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Mental Illness and Guns

As controversial as “gun control” is the debate over gun violence also brings up the idea of controlling the people who own or want to own guns. This is hardly a new topic.  More than 100 years ago, the debate over mentally ill and guns arose when a disturbed gunman killed President McKinley.

Dr Jeffery Swanson wrote in JAMA:

“The 1968 Gun Control Act prohibitions on the adjudicated mentally ill have remained in place long after civil commitment reforms and deinstitutionalization have run their course, radically reducing and reshaping the ranks of the involuntarily committed. The definitions are rendered blunt and indiscriminate; they leave too many at-risk people unidentified, while including others with largely nondangerous disorders of thought, mood, and behavior.New criteria and rules, designed to identify the small number of seriously mentally ill people who are demonstrably dangerous and to prevent them from accessing firearms, now occupy center stage in the gun policy reforms emerging at the national and state levels. But the laws are both sensible and overreaching; lawmakers need to find the right balance between public safety and civil rights as they try to sort out one from the other.

Dr. Swanson points out that shortly after the Sandy Hook School shooting, New York passed a new law that seeks to force mental health professionals and doctors to report when one of their patients seem dangerous:

The law also requires mental health professionals—psychiatrists, psychologists, social workers, and nurses—to report to local mental health authorities the names of all patients deemed likely to seriously harm themselves or others. A reported person’s name will then be checked against a database of state gun licensees; if a match is found, the gun license may be suspended and police authorized to find the person and remove the person’s firearm.

So what’s the problem? Dr. Swanson finds three main issues:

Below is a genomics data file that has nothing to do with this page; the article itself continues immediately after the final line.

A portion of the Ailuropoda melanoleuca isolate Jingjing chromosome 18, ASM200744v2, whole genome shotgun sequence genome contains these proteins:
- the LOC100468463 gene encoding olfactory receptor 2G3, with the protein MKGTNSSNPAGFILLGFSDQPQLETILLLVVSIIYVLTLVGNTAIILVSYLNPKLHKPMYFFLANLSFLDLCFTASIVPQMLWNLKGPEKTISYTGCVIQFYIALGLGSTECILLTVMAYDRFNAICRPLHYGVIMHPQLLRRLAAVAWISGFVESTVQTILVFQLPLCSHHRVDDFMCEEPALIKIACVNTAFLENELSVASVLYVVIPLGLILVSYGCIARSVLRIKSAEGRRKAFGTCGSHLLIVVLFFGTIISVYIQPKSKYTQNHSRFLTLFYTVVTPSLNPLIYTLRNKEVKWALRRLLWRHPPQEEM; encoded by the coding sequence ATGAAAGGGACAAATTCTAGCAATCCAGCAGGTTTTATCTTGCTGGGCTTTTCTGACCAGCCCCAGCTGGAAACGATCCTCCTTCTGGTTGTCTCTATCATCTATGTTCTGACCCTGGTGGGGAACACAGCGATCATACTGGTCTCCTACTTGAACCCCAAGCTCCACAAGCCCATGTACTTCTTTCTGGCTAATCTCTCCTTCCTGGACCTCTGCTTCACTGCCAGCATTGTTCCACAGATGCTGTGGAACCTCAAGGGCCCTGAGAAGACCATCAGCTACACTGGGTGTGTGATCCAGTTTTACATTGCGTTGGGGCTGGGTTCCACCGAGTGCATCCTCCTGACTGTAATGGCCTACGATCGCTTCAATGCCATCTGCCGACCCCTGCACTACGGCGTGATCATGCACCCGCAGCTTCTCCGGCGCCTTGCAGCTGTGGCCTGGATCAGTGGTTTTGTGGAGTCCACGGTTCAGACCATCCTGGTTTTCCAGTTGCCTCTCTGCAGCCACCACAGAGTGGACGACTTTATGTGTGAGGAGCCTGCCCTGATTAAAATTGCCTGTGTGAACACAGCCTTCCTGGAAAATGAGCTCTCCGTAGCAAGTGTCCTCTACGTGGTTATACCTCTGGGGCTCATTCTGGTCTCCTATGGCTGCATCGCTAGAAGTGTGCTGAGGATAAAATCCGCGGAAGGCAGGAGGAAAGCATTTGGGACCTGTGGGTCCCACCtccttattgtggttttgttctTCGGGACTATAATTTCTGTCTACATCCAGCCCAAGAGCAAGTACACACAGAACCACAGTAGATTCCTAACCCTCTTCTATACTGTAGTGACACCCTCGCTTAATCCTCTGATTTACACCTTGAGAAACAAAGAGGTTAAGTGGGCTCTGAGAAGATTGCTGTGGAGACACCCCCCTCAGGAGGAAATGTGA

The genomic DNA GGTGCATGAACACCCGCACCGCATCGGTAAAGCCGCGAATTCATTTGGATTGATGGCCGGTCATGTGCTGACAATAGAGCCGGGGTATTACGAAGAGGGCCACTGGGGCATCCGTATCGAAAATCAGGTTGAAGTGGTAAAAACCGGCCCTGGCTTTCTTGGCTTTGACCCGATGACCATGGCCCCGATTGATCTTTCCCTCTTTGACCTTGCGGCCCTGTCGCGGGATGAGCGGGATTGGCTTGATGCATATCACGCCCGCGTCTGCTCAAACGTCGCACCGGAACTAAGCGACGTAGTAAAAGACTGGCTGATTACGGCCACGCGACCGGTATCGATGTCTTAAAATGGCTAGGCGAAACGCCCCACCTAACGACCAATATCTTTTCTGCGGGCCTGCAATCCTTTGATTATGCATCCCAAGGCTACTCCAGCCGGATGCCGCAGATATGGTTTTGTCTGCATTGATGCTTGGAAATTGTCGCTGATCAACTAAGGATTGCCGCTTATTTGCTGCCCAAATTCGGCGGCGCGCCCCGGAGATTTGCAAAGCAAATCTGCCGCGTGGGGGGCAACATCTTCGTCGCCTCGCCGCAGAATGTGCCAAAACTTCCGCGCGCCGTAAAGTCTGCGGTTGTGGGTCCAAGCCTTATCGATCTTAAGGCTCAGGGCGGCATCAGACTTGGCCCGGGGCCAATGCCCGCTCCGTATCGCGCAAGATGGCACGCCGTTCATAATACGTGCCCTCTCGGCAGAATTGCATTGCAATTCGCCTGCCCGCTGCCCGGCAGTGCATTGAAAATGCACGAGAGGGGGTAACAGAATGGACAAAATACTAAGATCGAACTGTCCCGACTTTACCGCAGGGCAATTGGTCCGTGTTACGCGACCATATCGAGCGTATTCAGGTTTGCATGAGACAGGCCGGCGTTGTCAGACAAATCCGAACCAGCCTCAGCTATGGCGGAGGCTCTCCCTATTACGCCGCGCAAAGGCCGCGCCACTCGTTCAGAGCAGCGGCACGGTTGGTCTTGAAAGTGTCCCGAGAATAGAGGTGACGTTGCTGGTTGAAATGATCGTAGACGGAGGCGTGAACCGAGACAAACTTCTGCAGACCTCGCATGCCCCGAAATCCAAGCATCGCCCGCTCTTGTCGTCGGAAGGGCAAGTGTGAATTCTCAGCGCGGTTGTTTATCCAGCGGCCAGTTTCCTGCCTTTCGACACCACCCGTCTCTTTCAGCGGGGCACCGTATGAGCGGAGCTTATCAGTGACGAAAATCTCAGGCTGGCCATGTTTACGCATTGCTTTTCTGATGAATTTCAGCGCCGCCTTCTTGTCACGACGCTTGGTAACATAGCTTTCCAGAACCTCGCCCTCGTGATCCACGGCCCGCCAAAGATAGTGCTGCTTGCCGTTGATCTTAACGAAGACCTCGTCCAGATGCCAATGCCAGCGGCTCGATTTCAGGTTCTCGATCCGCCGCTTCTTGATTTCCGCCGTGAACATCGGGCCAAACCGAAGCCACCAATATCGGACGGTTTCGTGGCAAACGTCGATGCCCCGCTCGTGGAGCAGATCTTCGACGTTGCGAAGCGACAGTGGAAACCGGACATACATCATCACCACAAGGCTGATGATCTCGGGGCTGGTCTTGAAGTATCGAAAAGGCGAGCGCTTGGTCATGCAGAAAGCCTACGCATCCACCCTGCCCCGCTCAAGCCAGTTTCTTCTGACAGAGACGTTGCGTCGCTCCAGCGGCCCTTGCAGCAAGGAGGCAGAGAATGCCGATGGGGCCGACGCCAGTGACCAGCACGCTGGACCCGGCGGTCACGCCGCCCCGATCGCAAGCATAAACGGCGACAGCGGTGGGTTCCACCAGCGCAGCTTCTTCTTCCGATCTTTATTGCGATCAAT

Three problems beset New York’s new reporting law for mental health professionals.

-“The first is overidentification; the law could include too many people who are not at significant risk.”

-“The second is the chilling effect on help seeking; the law could drive people away from the treatment they need or inhibit their disclosures in therapy.”

-“The third is invasion of patient privacy; the law amounts to a breach of the confidential patient-physician relationship.”

“Mental health professionals already have an established duty to take reasonable steps to protect identifiable persons when a patient threatens harm. However, clinicians can discharge that duty in several ways, as the situation demands, often without compromising a therapeutic relationship that depends on confidentiality. For example, the clinician could decide to see the patient more frequently or prescribe a different medication. Voluntary hospitalization is also an option for many at-risk patients.”

(Source: Jeffrey Swanson, PhD, Department of Psychiatry and Behavioral Sciences, Duke University School of Medicine, Box 3071 Med Ctr, Durham, NC 27701 (jeffrey.swanson@duke.edu).

 

Why Mental Illness may NOT be the Biggest Issue in Gun Crimes

Despite what politicians say, the mentally ill are not the gun-firing criminals you would expect. The National Journal reports:

Perhaps most important, although people with serious mental illness have committed a large percentage of high-profile crimes, the mentally ill represent a very small percentage of the perpetrators of violent crime overall. Researchers estimate that if mental illness could be eliminated as a factor in violent crime, the overall rate would be reduced by only 4 percent. That means 96 percent of violent crimes—defined by the FBI as murders, robberies, rapes, and aggravated assaults—are committed by people without any mental-health problems at all.     (also see this blog for more citations)

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